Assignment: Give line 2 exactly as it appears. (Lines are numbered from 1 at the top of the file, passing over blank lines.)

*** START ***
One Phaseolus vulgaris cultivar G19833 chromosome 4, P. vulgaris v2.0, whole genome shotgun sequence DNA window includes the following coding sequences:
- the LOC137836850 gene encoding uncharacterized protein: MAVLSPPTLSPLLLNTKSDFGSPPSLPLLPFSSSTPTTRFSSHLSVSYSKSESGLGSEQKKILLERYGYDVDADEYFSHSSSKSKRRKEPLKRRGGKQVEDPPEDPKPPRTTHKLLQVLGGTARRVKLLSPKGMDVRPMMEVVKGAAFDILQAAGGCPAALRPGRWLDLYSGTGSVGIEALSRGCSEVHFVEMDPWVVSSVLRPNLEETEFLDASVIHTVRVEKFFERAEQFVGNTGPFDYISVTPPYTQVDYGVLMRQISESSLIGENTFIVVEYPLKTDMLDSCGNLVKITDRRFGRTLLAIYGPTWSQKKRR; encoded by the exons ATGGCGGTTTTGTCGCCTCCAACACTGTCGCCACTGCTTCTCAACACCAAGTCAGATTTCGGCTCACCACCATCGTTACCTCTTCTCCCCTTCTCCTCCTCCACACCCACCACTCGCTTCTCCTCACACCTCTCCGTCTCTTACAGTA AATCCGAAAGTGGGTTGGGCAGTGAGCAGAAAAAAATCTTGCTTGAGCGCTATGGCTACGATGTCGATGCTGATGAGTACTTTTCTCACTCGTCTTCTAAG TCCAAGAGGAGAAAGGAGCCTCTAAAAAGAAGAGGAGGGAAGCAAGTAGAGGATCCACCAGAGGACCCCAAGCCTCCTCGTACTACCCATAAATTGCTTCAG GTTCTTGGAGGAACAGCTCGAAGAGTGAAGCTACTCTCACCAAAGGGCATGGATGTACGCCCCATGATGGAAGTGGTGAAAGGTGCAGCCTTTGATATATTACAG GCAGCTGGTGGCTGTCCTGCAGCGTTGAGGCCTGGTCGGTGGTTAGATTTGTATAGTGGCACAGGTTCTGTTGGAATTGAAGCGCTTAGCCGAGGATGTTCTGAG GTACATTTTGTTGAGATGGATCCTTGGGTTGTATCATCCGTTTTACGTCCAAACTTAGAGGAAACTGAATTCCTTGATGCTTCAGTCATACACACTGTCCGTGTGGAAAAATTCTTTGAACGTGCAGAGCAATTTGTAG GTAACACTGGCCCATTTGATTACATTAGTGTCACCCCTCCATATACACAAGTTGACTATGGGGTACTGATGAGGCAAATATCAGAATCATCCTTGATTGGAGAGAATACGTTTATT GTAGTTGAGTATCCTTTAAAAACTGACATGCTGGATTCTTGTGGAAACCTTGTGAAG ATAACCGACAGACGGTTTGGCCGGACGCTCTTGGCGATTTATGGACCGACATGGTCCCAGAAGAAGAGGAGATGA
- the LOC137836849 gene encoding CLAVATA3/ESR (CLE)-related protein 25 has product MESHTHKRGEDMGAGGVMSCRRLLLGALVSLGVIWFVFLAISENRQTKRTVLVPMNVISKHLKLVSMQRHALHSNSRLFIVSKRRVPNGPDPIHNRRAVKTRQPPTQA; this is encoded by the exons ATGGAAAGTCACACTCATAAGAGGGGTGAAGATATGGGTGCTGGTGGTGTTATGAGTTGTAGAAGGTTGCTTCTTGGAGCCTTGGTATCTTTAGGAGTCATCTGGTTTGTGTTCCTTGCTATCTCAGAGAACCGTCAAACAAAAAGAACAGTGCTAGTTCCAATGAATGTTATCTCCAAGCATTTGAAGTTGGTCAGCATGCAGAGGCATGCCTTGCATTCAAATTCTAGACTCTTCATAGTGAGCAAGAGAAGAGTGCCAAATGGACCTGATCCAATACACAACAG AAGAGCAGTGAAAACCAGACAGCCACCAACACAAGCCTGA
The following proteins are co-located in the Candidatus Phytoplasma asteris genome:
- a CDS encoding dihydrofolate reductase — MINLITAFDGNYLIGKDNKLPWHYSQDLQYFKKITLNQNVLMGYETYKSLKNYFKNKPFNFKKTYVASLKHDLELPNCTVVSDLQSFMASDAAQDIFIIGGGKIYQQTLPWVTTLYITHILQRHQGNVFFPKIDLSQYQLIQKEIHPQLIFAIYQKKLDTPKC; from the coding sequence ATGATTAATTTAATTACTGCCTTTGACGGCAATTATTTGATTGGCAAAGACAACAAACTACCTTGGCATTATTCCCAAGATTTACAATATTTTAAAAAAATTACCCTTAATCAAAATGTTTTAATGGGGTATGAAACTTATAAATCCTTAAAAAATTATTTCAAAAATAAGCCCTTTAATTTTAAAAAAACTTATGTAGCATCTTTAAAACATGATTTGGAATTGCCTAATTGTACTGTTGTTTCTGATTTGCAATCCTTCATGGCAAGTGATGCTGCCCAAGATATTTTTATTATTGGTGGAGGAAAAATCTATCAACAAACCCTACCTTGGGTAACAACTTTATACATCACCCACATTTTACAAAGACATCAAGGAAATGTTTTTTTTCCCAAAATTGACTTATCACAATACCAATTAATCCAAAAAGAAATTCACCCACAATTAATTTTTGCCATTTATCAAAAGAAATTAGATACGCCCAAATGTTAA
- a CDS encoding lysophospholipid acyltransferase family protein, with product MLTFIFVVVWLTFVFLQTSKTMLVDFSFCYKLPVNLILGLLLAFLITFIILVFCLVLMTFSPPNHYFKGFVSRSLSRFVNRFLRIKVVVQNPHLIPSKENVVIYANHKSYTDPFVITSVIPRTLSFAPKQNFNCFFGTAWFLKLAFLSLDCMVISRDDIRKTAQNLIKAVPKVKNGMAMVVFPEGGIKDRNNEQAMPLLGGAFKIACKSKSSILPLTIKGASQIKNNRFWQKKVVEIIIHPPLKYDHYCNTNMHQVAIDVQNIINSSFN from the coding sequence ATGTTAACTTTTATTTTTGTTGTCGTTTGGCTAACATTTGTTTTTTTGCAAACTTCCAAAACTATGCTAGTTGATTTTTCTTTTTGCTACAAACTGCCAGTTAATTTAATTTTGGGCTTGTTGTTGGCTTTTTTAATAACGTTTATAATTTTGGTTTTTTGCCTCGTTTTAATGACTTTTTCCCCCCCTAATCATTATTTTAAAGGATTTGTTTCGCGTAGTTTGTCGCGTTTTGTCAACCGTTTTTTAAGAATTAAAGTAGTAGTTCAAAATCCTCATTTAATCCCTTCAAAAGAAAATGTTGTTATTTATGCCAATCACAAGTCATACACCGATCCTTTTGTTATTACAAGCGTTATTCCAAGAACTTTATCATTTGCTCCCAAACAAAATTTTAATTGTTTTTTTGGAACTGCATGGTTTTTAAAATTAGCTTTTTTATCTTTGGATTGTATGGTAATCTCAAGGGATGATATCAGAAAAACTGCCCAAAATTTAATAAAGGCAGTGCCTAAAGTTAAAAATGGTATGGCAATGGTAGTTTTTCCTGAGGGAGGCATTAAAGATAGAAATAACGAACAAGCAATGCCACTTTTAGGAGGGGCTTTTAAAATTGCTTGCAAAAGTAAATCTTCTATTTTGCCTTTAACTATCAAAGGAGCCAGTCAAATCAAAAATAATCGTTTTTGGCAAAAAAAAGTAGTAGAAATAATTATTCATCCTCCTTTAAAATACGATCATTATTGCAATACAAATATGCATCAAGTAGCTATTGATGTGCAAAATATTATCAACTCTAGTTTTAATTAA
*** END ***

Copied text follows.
- the LOC137836850 gene encoding uncharacterized protein: MAVLSPPTLSPLLLNTKSDFGSPPSLPLLPFSSSTPTTRFSSHLSVSYSKSESGLGSEQKKILLERYGYDVDADEYFSHSSSKSKRRKEPLKRRGGKQVEDPPEDPKPPRTTHKLLQVLGGTARRVKLLSPKGMDVRPMMEVVKGAAFDILQAAGGCPAALRPGRWLDLYSGTGSVGIEALSRGCSEVHFVEMDPWVVSSVLRPNLEETEFLDASVIHTVRVEKFFERAEQFVGNTGPFDYISVTPPYTQVDYGVLMRQISESSLIGENTFIVVEYPLKTDMLDSCGNLVKITDRRFGRTLLAIYGPTWSQKKRR; encoded by the exons ATGGCGGTTTTGTCGCCTCCAACACTGTCGCCACTGCTTCTCAACACCAAGTCAGATTTCGGCTCACCACCATCGTTACCTCTTCTCCCCTTCTCCTCCTCCACACCCACCACTCGCTTCTCCTCACACCTCTCCGTCTCTTACAGTA AATCCGAAAGTGGGTTGGGCAGTGAGCAGAAAAAAATCTTGCTTGAGCGCTATGGCTACGATGTCGATGCTGATGAGTACTTTTCTCACTCGTCTTCTAAG TCCAAGAGGAGAAAGGAGCCTCTAAAAAGAAGAGGAGGGAAGCAAGTAGAGGATCCACCAGAGGACCCCAAGCCTCCTCGTACTACCCATAAATTGCTTCAG GTTCTTGGAGGAACAGCTCGAAGAGTGAAGCTACTCTCACCAAAGGGCATGGATGTACGCCCCATGATGGAAGTGGTGAAAGGTGCAGCCTTTGATATATTACAG GCAGCTGGTGGCTGTCCTGCAGCGTTGAGGCCTGGTCGGTGGTTAGATTTGTATAGTGGCACAGGTTCTGTTGGAATTGAAGCGCTTAGCCGAGGATGTTCTGAG GTACATTTTGTTGAGATGGATCCTTGGGTTGTATCATCCGTTTTACGTCCAAACTTAGAGGAAACTGAATTCCTTGATGCTTCAGTCATACACACTGTCCGTGTGGAAAAATTCTTTGAACGTGCAGAGCAATTTGTAG GTAACACTGGCCCATTTGATTACATTAGTGTCACCCCTCCATATACACAAGTTGACTATGGGGTACTGATGAGGCAAATATCAGAATCATCCTTGATTGGAGAGAATACGTTTATT GTAGTTGAGTATCCTTTAAAAACTGACATGCTGGATTCTTGTGGAAACCTTGTGAAG ATAACCGACAGACGGTTTGGCCGGACGCTCTTGGCGATTTATGGACCGACATGGTCCCAGAAGAAGAGGAGATGA